Wednesday, July 09, 2008

Disk Error

In addition to Crunch Week at the job and getting ready for Jim's memorial for this Sunday, my sciatica's been constant lately. I could have my left thigh pierced and put an earring through it and not feel it.

Naturally, every New Ager I know would say that I'm somaticizing my feelings onto my lower back. Such people, you could have a greenstick fracture to your arm and the bone could be sticking out through your skin and they will still smile smugly and tell you it's all in your head.

But I've been "in touch with my feelings" since the '70s and let me tell you, I know a pinched nerve when I feel it as opposed to "holding tension in my lower back and if I would only get in touch with my feelings, it would go away." As if my feelings were some remote, alien things to which I had an autistic's disconnect, and only the Smug New Agers held the key to release Rapunzel from her feelings-ignorant prison.

Three years ago when I had a flare-up of symptoms, I spoke with my husband's neurologist.

"Sounds like a pinched nerve in the lower back," she surmised. "Take some Tylenol, heat and gentle exercise and if it's not better by Monday, call me." It was better by Monday, and in the intervening three years, it was always better by Monday. But for the past few months, instead of three days of sciatica followed by three months of being pain-free, it's been the other way around.

There is certainly enough emotionally to deal with, and I'm not in denial about that. There's the memorial service, which I set up and coordinated, and where I feel as if I have to come up with the ultimate speech about who Jim was and what he meant to me.

Then last week, the day before my birthday, my internist called.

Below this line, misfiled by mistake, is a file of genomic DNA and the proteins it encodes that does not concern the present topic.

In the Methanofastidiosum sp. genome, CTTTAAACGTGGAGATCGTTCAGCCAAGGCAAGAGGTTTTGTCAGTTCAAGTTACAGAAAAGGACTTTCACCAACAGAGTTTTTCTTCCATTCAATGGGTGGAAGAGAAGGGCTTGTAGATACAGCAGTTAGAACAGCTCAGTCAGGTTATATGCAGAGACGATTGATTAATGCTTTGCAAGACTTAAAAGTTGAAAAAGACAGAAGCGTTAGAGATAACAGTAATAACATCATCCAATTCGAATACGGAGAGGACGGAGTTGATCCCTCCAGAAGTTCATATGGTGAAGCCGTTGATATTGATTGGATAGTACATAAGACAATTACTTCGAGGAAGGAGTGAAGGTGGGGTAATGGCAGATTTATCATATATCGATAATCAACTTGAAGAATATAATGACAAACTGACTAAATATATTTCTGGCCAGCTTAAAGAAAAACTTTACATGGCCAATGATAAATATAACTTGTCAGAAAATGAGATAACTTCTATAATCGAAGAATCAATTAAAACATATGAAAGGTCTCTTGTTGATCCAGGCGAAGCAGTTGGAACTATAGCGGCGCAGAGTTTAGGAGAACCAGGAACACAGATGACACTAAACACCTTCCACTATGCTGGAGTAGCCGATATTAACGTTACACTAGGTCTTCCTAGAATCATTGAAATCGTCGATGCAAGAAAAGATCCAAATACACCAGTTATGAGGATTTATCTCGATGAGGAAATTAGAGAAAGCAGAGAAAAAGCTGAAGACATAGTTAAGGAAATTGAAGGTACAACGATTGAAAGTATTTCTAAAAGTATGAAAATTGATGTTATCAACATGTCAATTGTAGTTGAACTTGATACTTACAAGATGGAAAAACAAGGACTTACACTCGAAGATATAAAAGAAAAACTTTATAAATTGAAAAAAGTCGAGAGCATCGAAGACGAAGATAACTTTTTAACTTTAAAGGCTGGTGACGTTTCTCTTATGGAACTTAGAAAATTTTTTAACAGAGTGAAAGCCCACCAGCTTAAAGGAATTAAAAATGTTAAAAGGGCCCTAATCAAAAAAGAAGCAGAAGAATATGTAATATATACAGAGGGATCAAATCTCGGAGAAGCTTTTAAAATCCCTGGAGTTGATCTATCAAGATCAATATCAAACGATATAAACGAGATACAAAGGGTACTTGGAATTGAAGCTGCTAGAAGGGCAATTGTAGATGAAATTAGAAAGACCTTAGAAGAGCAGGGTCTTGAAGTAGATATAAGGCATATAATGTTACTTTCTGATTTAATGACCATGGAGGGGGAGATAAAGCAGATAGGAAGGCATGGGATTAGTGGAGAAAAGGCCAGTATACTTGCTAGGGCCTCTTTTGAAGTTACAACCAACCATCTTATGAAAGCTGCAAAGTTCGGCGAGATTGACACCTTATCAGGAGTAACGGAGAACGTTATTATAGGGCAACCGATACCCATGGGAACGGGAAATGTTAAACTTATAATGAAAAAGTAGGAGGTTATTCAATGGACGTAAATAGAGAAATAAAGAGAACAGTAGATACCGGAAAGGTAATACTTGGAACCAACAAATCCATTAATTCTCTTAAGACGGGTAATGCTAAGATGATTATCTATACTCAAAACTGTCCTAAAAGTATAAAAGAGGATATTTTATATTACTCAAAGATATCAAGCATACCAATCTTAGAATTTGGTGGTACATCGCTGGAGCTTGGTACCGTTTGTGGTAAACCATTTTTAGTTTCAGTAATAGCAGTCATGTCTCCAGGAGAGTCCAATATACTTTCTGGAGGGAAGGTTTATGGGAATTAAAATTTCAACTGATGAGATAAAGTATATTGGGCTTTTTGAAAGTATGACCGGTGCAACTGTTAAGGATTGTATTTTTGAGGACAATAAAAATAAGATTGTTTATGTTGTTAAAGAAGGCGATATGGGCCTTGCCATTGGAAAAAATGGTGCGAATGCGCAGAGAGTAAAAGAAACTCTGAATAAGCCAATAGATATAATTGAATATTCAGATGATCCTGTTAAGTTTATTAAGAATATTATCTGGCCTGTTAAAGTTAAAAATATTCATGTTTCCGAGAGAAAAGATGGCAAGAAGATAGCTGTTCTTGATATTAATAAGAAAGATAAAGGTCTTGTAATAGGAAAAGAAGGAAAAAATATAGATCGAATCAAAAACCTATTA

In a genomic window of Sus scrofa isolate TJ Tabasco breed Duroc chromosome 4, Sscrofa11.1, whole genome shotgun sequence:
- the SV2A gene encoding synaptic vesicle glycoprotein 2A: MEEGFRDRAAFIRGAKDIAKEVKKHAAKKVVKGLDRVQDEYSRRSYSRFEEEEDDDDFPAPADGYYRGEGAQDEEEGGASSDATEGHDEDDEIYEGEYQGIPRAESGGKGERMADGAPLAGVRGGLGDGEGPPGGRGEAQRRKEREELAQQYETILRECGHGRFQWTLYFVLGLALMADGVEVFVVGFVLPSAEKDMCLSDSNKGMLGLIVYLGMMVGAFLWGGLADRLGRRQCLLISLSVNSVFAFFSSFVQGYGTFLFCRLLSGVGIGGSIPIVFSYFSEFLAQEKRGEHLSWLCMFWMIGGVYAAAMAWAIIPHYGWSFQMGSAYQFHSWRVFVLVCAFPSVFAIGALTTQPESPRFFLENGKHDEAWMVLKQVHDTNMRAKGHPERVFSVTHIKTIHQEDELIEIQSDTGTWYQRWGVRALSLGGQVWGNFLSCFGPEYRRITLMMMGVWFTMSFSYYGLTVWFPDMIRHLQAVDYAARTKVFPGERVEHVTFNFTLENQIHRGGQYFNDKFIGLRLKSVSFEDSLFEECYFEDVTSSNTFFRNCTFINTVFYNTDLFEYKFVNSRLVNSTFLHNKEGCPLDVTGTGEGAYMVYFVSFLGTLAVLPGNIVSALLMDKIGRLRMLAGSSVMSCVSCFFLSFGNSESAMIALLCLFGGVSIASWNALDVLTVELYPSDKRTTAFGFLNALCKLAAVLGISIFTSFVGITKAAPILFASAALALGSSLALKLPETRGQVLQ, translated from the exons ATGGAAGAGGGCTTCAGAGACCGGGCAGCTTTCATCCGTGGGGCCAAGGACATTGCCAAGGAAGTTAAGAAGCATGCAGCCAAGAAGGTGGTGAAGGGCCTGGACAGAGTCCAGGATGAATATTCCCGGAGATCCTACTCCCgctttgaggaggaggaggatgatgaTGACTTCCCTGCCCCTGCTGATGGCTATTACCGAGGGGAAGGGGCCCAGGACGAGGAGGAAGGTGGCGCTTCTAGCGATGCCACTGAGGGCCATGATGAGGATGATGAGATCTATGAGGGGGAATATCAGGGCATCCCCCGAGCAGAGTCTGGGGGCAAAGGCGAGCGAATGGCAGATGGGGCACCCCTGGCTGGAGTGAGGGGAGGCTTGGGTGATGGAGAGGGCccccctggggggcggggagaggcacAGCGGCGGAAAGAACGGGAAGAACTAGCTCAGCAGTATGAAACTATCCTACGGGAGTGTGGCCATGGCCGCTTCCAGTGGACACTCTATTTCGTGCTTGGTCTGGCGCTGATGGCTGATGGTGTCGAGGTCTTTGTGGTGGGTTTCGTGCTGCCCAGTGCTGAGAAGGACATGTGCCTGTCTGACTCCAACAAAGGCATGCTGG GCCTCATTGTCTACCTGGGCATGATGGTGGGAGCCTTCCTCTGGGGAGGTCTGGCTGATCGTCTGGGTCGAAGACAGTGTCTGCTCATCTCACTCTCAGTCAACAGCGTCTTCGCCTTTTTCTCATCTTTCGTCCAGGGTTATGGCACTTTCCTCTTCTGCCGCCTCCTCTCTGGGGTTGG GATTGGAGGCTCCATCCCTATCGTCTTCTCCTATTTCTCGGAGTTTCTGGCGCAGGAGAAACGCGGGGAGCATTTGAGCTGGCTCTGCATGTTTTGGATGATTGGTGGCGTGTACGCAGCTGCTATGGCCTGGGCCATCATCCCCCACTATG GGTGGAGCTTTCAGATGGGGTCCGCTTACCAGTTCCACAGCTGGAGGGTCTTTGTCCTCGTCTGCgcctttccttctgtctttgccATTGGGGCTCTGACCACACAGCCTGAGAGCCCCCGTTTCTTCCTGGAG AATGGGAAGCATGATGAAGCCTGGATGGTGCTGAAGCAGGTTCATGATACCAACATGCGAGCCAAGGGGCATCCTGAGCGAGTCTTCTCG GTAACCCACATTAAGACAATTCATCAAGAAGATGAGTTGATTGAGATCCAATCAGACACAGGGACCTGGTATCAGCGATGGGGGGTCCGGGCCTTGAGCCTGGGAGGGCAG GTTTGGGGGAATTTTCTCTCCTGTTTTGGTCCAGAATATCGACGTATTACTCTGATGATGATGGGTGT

"I have the results of your blood work."

"You gave me the results of my blood work two weeks ago."

"Yes, but we ran other blood work on your blood work, and you have an auto-immune disorder."

She referred me to a specialist, who I'll be seeing the week after next. I Googled "auto-immune disorder" and the treatment is steroids, which have numerous unwanted side-effects, the least of which is making you as fat as that Violet kid in Willy Wonka. The words "no" and "second opinion" come to mind.

So even when I set aside some time to talk it over, think it over, write it over and give vent to all feelings and possible solutions to what's pressuring me, I still feel as if I need root canal on the bones of my butt. Because, to paraphrase Olivia Newton-John, it's physical, you idiot! Physical! Physical! Even a secular New Age neurotic living in downtown Manhattan has problems, especially at 54, that stem from physical causes and need to be seen by an allopathic, Establishment, degree-from-a-recognized-medical-school doctor.

So I'll be seeing her on Friday, and she'll probably send me for an MRI to confirm most likely a slipped disk, and I'll wave that MRI in front of all of the "it's all in your head" people. Then I'll get a prescription for physical therapy and learn the exercises they give me, the way I did for my knee. And thus I will continue to take responsibility for my health, although to hear the Smug People speak, that would be like handing over the controls of a 747 to an inebriated toddler.

Update, Friday Afternoon: I'm back from the back. It's a pinched nerve, "although stress doesn't help," and the treatment is physical therapy, a heating pad and OTC pain-killers. If there's no improvement after a month, I have to come back for more tests.

I have a feeling there will be an improvement. For one thing, I notice that I hunker down in my chair gripping my keyboard as if I'm about to be launched bodily into cyberspace, an action that has to be turning my vertebrae into a stack of pancakes. That's probably the part that stress doesn't help.

So onward and outward to Sunday, and then Monday I'll call the physical therapy people.

Good Lord, I love your blog, Melinda, and not just because of this post, though it's the one that prodded me to remember I've meaning to write that.

Good fortune with it all--and I will especially think of you this Sunday.
My best to you on Sunday with the memorial and when you go see the dr. I hope everything turns out well.
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